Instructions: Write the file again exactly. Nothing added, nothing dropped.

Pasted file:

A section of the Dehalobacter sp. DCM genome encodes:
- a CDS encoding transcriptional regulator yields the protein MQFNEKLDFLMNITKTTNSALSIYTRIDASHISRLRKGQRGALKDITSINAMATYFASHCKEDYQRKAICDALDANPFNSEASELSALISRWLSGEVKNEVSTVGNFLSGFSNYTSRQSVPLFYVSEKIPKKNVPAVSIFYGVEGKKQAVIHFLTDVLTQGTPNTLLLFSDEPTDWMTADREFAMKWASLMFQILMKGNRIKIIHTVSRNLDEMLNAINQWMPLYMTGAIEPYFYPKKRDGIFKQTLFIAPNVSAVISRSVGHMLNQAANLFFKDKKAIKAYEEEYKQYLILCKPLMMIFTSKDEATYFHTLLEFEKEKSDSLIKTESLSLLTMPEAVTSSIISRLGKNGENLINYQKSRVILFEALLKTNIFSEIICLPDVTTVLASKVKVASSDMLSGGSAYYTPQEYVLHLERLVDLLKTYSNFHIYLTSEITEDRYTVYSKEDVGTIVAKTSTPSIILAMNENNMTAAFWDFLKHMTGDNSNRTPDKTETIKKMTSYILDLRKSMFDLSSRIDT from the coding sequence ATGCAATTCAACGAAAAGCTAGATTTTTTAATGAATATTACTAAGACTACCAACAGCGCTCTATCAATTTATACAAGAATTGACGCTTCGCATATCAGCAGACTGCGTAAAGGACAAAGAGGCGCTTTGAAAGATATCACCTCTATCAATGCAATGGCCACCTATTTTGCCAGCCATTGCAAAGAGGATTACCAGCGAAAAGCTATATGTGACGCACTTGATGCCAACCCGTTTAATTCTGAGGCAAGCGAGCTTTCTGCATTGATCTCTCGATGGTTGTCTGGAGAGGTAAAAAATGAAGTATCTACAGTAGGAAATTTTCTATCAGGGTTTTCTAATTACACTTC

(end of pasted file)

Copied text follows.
A section of the Dehalobacter sp. DCM genome encodes:
- a CDS encoding transcriptional regulator yields the protein MQFNEKLDFLMNITKTTNSALSIYTRIDASHISRLRKGQRGALKDITSINAMATYFASHCKEDYQRKAICDALDANPFNSEASELSALISRWLSGEVKNEVSTVGNFLSGFSNYTSRQSVPLFYVSEKIPKKNVPAVSIFYGVEGKKQAVIHFLTDVLTQGTPNTLLLFSDEPTDWMTADREFAMKWASLMFQILMKGNRIKIIHTVSRNLDEMLNAINQWMPLYMTGAIEPYFYPKKRDGIFKQTLFIAPNVSAVISRSVGHMLNQAANLFFKDKKAIKAYEEEYKQYLILCKPLMMIFTSKDEATYFHTLLEFEKEKSDSLIKTESLSLLTMPEAVTSSIISRLGKNGENLINYQKSRVILFEALLKTNIFSEIICLPDVTTVLASKVKVASSDMLSGGSAYYTPQEYVLHLERLVDLLKTYSNFHIYLTSEITEDRYTVYSKEDVGTIVAKTSTPSIILAMNENNMTAAFWDFLKHMTGDNSNRTPDKTETIKKMTSYILDLRKSMFDLSSRIDT from the coding sequence ATGCAATTCAACGAAAAGCTAGATTTTTTAATGAATATTACTAAGACTACCAACAGCGCTCTATCAATTTATACAAGAATTGACGCTTCGCATATCAGCAGACTGCGTAAAGGACAAAGAGGCGCTTTGAAAGATATCACCTCTATCAATGCAATGGCCACCTATTTTGCCAGCCATTGCAAAGAGGATTACCAGCGAAAAGCTATATGTGACGCACTTGATGCCAACCCGTTTAATTCTGAGGCAAGCGAGCTTTCTGCATTGATCTCTCGATGGTTGTCTGGAGAGGTAAAAAATGAAGTATCTACAGTAGGAAATTTTCTATCAGGGTTTTCTAATTACACTTC